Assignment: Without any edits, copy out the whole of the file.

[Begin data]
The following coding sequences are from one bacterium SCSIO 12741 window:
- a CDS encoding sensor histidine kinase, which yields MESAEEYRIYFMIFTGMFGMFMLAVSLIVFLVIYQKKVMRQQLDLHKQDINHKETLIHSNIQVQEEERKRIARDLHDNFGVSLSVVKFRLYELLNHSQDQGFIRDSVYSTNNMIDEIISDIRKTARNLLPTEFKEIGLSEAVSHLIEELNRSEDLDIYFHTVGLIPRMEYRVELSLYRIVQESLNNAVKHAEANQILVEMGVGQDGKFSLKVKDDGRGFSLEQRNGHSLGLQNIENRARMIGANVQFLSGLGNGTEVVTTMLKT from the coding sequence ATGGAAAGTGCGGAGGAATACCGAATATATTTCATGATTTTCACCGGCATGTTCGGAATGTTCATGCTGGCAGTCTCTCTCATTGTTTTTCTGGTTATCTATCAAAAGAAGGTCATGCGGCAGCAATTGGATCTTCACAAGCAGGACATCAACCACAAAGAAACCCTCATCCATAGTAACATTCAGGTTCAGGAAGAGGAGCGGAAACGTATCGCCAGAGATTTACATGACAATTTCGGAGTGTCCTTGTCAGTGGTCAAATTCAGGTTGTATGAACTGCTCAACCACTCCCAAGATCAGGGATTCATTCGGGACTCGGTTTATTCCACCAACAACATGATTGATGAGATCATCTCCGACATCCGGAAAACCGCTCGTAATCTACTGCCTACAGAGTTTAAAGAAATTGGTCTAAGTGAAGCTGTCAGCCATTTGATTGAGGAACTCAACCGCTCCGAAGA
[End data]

The following coding sequences are from one bacterium SCSIO 12741 window:
- a CDS encoding sensor histidine kinase, which yields MESAEEYRIYFMIFTGMFGMFMLAVSLIVFLVIYQKKVMRQQLDLHKQDINHKETLIHSNIQVQEEERKRIARDLHDNFGVSLSVVKFRLYELLNHSQDQGFIRDSVYSTNNMIDEIISDIRKTARNLLPTEFKEIGLSEAVSHLIEELNRSEDLDIYFHTVGLIPRMEYRVELSLYRIVQESLNNAVKHAEANQILVEMGVGQDGKFSLKVKDDGRGFSLEQRNGHSLGLQNIENRARMIGANVQFLSGLGNGTEVVTTMLKT from the coding sequence ATGGAAAGTGCGGAGGAATACCGAATATATTTCATGATTTTCACCGGCATGTTCGGAATGTTCATGCTGGCAGTCTCTCTCATTGTTTTTCTGGTTATCTATCAAAAGAAGGTCATGCGGCAGCAATTGGATCTTCACAAGCAGGACATCAACCACAAAGAAACCCTCATCCATAGTAACATTCAGGTTCAGGAAGAGGAGCGGAAACGTATCGCCAGAGATTTACATGACAATTTCGGAGTGTCCTTGTCAGTGGTCAAATTCAGGTTGTATGAACTGCTCAACCACTCCCAAGATCAGGGATTCATTCGGGACTCGGTTTATTCCACCAACAACATGATTGATGAGATCATCTCCGACATCCGGAAAACCGCTCGTAATCTACTGCCTACAGAGTTTAAAGAAATTGGTCTAAGTGAAGCTGTCAGCCATTTGATTGAGGAACTCAACCGCTCCGAAGA